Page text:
I am working to create nuanced, compassionate, justice-driven dialogue about sexual culture, sex education, gender and power, and access to embodiment and wellbeing for our gendered and sexual selves.
In my 15 years working in the field, this has manifested through writing, speaking, filmmaking, performance, facilitating discussions and experiences for individuals and groups, and working as an advocate, activist, and peer in alternative sexual cultures and in the mainstream.
Over that time, I have enjoyed collaborations with the public health sector, the arts, educators, journalists, and filmmakers. I am a point of access between those communities and the marginalised communities of which I am a part (sex workers, BDSM practitioners, LGBTIQ people), and I seek to be a voice for those who are not able to be ‘out’ in some or all of those aspects of their lives. I believe strongly in ‘nothing about us without us’, and work to get a seat at the table in discussions where my communities are otherwise silenced by omission.
Whilst matters of sexuality can often be seen as a ‘luxury’ or ‘privilege’ to speak about in the context of social justice, systemic oppression, and the general mess we’ve made of things, I see many links between the ways in which those cultures work to survive and thrive alongside others who face many forms of injustice.
My academic background is in gender studies and cultural studies (Chapman University, Orange CA USA; Middlesex Univeristy, London, UK; San Francisco State University, CA, USA). From there I sought practical application of the political and cultural theory that formed my views on feminism, queerness, and sex work in my role as a producer and performer at Feck, an adult media company in Melbourne, Victoria, Australia. This offered me an opportunity to explore the tensions and conflicts of interest between the parties in sex work transactions, gain experiential understandings of labour in sex work economies, create spaces in which people were able to explore their own vulnerability and empowerment, explore the politics of censorship and state control of individual and collective erotic expression, understand internal and external hierarchies of sex working cultures, and gain profile as a writer, speaker, and educator about those issues.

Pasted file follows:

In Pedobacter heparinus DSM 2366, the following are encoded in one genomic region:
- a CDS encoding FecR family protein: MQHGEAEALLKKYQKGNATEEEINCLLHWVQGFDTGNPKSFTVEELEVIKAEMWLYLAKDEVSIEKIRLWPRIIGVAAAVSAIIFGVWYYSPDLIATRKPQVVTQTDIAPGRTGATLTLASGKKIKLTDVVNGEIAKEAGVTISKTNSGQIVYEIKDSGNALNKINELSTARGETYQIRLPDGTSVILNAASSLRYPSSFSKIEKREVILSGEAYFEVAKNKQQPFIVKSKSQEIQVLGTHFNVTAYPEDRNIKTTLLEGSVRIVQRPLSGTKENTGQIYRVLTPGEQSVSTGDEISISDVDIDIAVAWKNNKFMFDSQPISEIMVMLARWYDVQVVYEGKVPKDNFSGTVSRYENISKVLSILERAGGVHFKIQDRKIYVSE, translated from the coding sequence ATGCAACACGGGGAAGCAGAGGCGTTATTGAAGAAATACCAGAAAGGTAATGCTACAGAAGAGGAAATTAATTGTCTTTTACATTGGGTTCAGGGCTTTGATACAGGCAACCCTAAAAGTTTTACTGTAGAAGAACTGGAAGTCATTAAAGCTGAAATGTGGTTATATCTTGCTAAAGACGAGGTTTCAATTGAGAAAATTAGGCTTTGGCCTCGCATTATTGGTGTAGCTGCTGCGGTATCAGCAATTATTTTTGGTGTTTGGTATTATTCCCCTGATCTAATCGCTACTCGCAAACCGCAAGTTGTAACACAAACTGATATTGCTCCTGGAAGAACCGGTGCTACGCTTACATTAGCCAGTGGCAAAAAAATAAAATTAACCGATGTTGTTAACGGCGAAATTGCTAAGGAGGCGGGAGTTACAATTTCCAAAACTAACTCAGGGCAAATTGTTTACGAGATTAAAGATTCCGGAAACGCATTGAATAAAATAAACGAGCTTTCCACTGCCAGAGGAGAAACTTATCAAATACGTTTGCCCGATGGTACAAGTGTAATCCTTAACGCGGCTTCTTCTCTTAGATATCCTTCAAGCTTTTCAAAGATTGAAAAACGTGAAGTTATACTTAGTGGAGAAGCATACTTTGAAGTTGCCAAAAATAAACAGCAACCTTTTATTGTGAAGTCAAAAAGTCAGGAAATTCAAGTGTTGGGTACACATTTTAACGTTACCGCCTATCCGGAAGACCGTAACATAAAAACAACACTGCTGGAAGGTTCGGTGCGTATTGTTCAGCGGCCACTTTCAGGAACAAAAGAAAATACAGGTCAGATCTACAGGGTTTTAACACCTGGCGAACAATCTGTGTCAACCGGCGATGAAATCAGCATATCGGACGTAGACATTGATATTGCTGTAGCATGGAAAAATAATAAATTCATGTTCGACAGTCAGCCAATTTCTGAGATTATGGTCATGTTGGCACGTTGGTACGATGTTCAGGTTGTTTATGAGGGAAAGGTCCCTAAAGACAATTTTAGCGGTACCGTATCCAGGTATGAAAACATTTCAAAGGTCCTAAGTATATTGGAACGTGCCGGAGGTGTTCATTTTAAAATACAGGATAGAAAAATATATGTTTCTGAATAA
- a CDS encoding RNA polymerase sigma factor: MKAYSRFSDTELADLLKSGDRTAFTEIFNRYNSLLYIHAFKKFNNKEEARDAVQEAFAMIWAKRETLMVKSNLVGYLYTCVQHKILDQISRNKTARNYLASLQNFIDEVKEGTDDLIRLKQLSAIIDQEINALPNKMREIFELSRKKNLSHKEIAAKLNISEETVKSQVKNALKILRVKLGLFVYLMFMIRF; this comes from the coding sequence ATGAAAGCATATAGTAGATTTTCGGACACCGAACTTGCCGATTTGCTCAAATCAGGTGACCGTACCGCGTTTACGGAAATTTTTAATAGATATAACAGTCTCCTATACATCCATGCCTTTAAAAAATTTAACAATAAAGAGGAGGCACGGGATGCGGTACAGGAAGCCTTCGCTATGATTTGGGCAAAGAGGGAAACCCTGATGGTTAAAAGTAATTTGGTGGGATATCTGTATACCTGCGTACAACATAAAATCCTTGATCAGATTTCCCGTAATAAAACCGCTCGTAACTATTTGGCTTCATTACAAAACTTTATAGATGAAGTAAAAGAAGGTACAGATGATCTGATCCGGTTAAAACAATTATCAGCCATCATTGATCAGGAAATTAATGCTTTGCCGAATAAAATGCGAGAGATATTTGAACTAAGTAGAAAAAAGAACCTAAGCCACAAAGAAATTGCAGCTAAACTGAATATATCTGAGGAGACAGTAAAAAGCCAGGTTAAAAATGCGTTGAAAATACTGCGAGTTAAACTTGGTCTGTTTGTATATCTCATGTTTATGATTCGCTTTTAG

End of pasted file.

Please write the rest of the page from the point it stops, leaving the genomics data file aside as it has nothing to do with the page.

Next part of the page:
From there I went on to co-found Sensate Films with creative partner Aven Frey. We produced award-winning erotic media that garnered international attention, much of which explored the darker and more edgy aspects of human sexuality. We took a documentary approach to production that allowed us to capture deeply intimate explorations of performer-driven subject matter. The opportunity to travel with and speak about our work in Australia, Europe, the United Kingdom, and North America allowed me to connected with and be influenced by some of the world’s most innovative content creators, academics and journalists.
Concurrently, I began presenting workshops and talks about feminism, pornography, BDSM, and consent at festivals, universities, conferences, and community events. This allowed me to broaden the reach of my work into wider spaces. I relished the opportunity to develop my sensitivity to individual and group communication dynamics and to work to strike a balance between cultivating safe spaces and encouraging others to push into the edges of their understandings of the topics we addressed. In 2014 I began organising my own sexuality-themed events, including panels, film screenings, and workshops, connecting with sex educators like Betty Martin, Madison Young, and Cyndi Darnell. A more thorough history of that work can be found here.
In 2012, I began an apprenticeship as a professional BDSM service provider. I continue to work independently as a sex worker in several Australian capital cities. I also speak and write about BDSM and sex work, with publications like The Guardian, the ABC, Vice, and Archer Magazine. I am a passionate advocate for sex worker human and labour rights, and work at both peer and non-peer levels to create sane dialogue about the issues that most affect the sex working community in Australia and abroad. This is my current passion project, and I plan to pursue it on an academic level in 2019.
I believe that open, honest dialogue about sexuality is the cornerstone of a just and healthy sexual culture. This happens on all levels of culture, and I have allowed my work to meander through as many of them as possible – even those which present new or tricky territory for me. It is my desire to influence people of all backgrounds in the ways that they think about and talk about sexuality, consent, and gender politics, and I will continue to seek both natural and unlikely collaborations to do so.